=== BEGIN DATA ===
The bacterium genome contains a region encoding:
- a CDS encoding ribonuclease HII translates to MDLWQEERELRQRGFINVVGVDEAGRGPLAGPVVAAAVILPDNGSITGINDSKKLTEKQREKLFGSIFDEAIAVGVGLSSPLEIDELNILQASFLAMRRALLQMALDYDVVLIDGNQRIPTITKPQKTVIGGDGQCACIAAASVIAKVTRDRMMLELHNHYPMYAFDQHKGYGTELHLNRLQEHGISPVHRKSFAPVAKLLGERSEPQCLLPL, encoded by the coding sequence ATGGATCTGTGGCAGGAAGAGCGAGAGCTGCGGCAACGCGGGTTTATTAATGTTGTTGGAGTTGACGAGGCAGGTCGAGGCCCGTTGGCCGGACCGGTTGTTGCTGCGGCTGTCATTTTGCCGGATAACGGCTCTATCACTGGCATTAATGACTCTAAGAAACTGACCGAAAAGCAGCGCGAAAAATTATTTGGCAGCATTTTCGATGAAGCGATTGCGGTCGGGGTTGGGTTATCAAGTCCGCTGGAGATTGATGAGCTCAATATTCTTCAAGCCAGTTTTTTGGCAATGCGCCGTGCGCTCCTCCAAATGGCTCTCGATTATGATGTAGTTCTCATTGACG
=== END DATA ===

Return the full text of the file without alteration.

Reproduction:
The bacterium genome contains a region encoding:
- a CDS encoding ribonuclease HII translates to MDLWQEERELRQRGFINVVGVDEAGRGPLAGPVVAAAVILPDNGSITGINDSKKLTEKQREKLFGSIFDEAIAVGVGLSSPLEIDELNILQASFLAMRRALLQMALDYDVVLIDGNQRIPTITKPQKTVIGGDGQCACIAAASVIAKVTRDRMMLELHNHYPMYAFDQHKGYGTELHLNRLQEHGISPVHRKSFAPVAKLLGERSEPQCLLPL, encoded by the coding sequence ATGGATCTGTGGCAGGAAGAGCGAGAGCTGCGGCAACGCGGGTTTATTAATGTTGTTGGAGTTGACGAGGCAGGTCGAGGCCCGTTGGCCGGACCGGTTGTTGCTGCGGCTGTCATTTTGCCGGATAACGGCTCTATCACTGGCATTAATGACTCTAAGAAACTGACCGAAAAGCAGCGCGAAAAATTATTTGGCAGCATTTTCGATGAAGCGATTGCGGTCGGGGTTGGGTTATCAAGTCCGCTGGAGATTGATGAGCTCAATATTCTTCAAGCCAGTTTTTTGGCAATGCGCCGTGCGCTCCTCCAAATGGCTCTCGATTATGATGTAGTTCTCATTGACG